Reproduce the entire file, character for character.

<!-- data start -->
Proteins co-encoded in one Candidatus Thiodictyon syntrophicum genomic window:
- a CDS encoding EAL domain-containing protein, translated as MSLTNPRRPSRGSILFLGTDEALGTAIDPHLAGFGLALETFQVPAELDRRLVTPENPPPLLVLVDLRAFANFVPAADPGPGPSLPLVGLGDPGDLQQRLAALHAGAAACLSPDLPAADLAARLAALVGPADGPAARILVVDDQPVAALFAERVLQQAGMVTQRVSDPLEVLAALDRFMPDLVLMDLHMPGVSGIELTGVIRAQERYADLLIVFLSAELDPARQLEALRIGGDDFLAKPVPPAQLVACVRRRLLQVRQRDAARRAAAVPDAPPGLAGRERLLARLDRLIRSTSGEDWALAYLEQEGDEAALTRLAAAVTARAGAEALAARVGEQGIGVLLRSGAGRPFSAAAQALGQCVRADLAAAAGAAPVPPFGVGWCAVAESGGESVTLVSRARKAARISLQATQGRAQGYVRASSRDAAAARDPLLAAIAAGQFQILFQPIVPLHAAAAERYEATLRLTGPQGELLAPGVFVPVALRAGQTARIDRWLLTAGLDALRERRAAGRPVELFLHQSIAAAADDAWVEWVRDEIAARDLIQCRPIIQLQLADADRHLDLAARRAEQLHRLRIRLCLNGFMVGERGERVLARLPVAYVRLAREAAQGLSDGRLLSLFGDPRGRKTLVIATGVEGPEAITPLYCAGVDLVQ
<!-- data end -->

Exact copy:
Proteins co-encoded in one Candidatus Thiodictyon syntrophicum genomic window:
- a CDS encoding EAL domain-containing protein, translated as MSLTNPRRPSRGSILFLGTDEALGTAIDPHLAGFGLALETFQVPAELDRRLVTPENPPPLLVLVDLRAFANFVPAADPGPGPSLPLVGLGDPGDLQQRLAALHAGAAACLSPDLPAADLAARLAALVGPADGPAARILVVDDQPVAALFAERVLQQAGMVTQRVSDPLEVLAALDRFMPDLVLMDLHMPGVSGIELTGVIRAQERYADLLIVFLSAELDPARQLEALRIGGDDFLAKPVPPAQLVACVRRRLLQVRQRDAARRAAAVPDAPPGLAGRERLLARLDRLIRSTSGEDWALAYLEQEGDEAALTRLAAAVTARAGAEALAARVGEQGIGVLLRSGAGRPFSAAAQALGQCVRADLAAAAGAAPVPPFGVGWCAVAESGGESVTLVSRARKAARISLQATQGRAQGYVRASSRDAAAARDPLLAAIAAGQFQILFQPIVPLHAAAAERYEATLRLTGPQGELLAPGVFVPVALRAGQTARIDRWLLTAGLDALRERRAAGRPVELFLHQSIAAAADDAWVEWVRDEIAARDLIQCRPIIQLQLADADRHLDLAARRAEQLHRLRIRLCLNGFMVGERGERVLARLPVAYVRLAREAAQGLSDGRLLSLFGDPRGRKTLVIATGVEGPEAITPLYCAGVDLVQ